Indigenous heirloom varietals. Primarily composed of varietals know locally as Udainy & Dowairy.
Al-Hajj Ali Ahmed Al-Hamdani
Sweet tobacco, Clean Earth, Red fruits, Mint
Filter, Espresso, Mokapot, Turkish
Soon after the discovery of coffee in Ethiopia, the coffee shrub made its way to Yemen where it was written about by the mystic Sufis as far back as the 15th century. As the cultivation of coffee increased in Yemen exporting began from the ancient port of Al-Makha (it is to this port the modern term “Mocha” traces its origin.) Soon raw beans were smuggled out of Yemen and these Yemen coffee beans gave birth to what we see today as multiple varietals of coffee grown all over the world. But Yemen coffee has remained unique…
The uniqueness of Yemen coffee can be attributed to the uniqueness of Yemen itself. Yemen coffee developed through the centuries isolated from the offspring of those smuggled beans that gave birth to coffee in the rest of the world. In Yemen coffee is traditionally grown at high elevations in harsh environments receiving little rainfall. As a result the varietals that developed in Yemen had to survive a harsh climate. They are the result of centuries of adaptation to these unique conditions – thus the varietals themselves are unique to Yemen. In addition the added stress of these conditions on the plants increases the amount of nutrients and sugars pushed to the cherries which ultimately increases cup complexity. Due to the lack of rainfall, Yemen coffee has always been sun-dried (natural) further increasing the sweetness of the cup. Ultimately Yemen coffee and its history are much like Yemen itself: mysterious, intriguing and complex.
Unfortunately coffee production in Yemen has declined significantly over the last few decades. The foundational problem in recent years is a lack of understanding between the coffee people of Yemen and the specialty coffee market.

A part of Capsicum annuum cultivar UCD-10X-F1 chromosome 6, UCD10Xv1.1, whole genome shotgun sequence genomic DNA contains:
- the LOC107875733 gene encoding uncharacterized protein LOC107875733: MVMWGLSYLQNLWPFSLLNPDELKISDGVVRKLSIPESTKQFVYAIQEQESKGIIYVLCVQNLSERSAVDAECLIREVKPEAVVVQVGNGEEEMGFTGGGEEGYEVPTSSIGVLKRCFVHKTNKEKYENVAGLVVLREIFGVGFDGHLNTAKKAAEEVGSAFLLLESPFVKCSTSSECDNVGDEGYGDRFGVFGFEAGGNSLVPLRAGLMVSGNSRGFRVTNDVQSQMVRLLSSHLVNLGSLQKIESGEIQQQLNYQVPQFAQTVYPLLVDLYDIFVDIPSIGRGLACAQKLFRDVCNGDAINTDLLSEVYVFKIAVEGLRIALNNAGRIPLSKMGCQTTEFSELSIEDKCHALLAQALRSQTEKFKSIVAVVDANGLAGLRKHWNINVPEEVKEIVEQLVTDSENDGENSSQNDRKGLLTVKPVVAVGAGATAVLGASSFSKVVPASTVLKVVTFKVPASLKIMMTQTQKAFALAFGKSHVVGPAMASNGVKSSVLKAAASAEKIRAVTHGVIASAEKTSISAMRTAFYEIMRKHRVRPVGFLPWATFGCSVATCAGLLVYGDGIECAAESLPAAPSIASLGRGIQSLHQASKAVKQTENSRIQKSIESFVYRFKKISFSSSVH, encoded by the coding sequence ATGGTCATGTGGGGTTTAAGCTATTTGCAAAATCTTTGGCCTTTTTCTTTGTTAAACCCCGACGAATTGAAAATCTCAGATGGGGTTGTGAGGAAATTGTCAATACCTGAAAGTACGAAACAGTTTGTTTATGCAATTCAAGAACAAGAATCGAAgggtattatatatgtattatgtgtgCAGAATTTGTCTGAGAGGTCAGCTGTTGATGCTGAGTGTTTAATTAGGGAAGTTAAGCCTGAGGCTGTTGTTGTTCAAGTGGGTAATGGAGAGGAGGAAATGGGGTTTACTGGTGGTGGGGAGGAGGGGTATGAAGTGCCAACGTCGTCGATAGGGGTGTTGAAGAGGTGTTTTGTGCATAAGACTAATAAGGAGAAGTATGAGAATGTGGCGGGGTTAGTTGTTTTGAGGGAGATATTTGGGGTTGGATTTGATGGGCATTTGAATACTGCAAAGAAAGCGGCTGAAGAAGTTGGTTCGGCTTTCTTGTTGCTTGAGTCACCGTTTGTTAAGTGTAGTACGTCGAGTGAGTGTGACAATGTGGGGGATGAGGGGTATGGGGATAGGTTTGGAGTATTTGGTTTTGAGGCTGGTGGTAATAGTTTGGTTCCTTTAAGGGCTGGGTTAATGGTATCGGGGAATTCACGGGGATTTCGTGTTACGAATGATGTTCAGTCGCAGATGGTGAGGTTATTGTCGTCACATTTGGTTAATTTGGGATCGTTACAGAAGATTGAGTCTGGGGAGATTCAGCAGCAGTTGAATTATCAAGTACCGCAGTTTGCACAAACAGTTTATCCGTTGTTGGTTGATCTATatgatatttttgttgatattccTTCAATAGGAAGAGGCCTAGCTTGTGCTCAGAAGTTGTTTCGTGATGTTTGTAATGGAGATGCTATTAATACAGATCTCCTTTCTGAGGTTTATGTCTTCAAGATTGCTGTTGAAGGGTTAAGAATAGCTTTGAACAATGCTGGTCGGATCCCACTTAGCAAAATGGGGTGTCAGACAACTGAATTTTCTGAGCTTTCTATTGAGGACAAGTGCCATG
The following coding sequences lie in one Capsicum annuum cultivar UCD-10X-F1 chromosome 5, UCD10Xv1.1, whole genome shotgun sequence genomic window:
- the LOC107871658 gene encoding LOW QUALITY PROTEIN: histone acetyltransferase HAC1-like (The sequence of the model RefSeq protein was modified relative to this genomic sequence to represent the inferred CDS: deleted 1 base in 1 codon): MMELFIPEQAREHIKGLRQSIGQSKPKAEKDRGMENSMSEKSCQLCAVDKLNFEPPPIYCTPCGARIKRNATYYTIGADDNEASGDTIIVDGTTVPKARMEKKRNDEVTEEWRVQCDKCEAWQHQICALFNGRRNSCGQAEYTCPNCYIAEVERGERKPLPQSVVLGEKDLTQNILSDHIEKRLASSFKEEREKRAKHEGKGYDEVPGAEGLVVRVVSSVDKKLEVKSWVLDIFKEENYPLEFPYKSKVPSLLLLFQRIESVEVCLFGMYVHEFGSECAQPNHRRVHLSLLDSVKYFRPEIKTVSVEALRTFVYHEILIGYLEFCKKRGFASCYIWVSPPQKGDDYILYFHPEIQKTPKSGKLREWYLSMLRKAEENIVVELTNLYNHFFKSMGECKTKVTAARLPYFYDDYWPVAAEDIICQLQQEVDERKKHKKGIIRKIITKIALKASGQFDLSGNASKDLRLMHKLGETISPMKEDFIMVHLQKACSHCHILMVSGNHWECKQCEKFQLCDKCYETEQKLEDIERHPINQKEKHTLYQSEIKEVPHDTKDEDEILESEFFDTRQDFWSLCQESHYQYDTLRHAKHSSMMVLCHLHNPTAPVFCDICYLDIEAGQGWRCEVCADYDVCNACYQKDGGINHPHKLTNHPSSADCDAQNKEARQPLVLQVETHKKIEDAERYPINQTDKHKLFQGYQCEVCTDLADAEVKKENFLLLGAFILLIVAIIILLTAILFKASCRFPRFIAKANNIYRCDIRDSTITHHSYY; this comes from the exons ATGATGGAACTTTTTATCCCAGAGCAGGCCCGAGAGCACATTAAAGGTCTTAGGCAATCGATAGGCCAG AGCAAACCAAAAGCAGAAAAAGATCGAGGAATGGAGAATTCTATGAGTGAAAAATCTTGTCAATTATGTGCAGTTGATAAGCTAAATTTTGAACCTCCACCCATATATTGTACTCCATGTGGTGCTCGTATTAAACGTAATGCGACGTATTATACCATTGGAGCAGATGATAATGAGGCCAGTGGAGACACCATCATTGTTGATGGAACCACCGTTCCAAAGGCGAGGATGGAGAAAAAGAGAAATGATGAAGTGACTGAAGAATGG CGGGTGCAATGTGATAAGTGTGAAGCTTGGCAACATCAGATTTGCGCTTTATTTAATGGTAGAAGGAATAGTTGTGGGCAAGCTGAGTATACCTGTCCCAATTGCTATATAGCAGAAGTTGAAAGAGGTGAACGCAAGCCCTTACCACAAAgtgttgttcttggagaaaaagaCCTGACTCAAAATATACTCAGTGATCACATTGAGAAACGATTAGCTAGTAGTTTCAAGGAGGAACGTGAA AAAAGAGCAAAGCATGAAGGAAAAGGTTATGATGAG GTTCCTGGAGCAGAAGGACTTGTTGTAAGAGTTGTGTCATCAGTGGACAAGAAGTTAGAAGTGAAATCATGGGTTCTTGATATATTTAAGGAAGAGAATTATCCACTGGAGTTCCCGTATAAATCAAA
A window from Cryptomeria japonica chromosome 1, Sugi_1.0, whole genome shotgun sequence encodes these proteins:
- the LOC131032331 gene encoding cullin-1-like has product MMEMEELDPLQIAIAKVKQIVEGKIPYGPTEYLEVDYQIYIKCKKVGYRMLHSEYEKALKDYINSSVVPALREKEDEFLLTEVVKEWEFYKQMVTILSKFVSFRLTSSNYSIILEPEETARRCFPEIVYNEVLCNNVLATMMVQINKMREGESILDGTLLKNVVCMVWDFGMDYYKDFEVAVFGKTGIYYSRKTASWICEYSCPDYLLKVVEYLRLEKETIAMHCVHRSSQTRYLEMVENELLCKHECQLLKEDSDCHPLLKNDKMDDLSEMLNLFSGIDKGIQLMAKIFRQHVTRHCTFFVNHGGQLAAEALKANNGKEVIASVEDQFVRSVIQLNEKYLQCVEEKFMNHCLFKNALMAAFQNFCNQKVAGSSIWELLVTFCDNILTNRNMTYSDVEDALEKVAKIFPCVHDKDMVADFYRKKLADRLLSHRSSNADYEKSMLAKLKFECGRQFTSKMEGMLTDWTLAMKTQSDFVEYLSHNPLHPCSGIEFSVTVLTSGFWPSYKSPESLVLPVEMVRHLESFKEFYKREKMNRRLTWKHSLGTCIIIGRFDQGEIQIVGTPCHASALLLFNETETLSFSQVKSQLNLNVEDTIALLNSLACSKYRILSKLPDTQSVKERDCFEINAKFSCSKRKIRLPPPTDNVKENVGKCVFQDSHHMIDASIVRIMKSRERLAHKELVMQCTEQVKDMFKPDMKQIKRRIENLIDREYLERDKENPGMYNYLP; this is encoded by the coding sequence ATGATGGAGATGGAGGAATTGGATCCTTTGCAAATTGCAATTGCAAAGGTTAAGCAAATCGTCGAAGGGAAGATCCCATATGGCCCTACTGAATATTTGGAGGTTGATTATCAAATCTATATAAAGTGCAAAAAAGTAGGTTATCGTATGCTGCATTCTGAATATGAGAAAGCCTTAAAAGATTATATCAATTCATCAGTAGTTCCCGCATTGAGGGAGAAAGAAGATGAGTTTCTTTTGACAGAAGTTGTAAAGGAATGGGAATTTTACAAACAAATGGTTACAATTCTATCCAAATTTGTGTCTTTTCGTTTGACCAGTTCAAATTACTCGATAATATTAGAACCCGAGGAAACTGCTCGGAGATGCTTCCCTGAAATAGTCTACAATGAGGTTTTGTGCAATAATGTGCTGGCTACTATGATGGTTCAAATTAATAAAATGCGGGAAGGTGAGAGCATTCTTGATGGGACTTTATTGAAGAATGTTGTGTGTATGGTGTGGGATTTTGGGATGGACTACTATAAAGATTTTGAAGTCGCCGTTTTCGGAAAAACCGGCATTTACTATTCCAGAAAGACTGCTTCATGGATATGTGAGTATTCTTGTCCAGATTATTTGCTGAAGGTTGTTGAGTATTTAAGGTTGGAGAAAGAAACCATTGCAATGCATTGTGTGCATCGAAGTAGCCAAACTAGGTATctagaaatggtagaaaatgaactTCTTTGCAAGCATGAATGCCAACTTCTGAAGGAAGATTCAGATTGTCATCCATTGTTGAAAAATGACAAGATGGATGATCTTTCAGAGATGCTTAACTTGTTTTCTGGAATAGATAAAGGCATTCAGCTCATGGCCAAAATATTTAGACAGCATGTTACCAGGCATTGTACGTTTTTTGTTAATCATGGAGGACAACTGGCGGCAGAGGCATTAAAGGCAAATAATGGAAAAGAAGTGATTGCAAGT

The folks at Rayyan Coffee Mill established their sourcing, processing and exporting operation to combat this very problem. They believe that Yemen has a unique place in the history of coffee and has a lot to offer both the specialty coffee market and the people of Yemen. In the words of general manager and co-founder Andrew Nicholson, “We want to make Yemen coffee famous again. By focusing on cup quality everyone wins. Customers get an amazing coffee, farmers (and everyone else in the supply chain) earn more and maybe, just maybe more coffee will be planted and that could have a tremendous effect on Yemen’s economy!” Their commitment to cup quality, farm level interventions, good processing methods and relentless quality control coupled with their relationships with farmers (and many others in the supply chain) in Yemen make Rayyan a strong bridge between the Yemen coffee people and the specialty coffee market.
This Matari lot is sourced from the famed Bani Matar district of Sana’a. Is it comprised of many lots mostly grown by small holder farmers. Yemen coffee varietals are often classified simply as “heirloom” but the primary varietals represented in this regional lot are varietals know locally as “Udainy” and “Dawi’ry.” Elevation is 1,775-1,950 MASL and the selection process for this coffee is based exclusively on cup quality.
Since Yemen is in the middle of a war right now this coffee has quite a story. The mill team tells us that the mill itself shakes from bomb blasts on a regular basis and that prior to export these bags were even moved to a few different locations (always in GrainPro) depending on what area of town the air strikes were focused on! To top it all off the usual port of export was closed leaving the only available option on the other side of the front lines of the war. It is finally here and with not even a hint of gunpowder in the cup.
The Matari lot requires de-gassing and changes significantly five days after roasting. The difference in the cup after de-gassing cannot be overemphasized.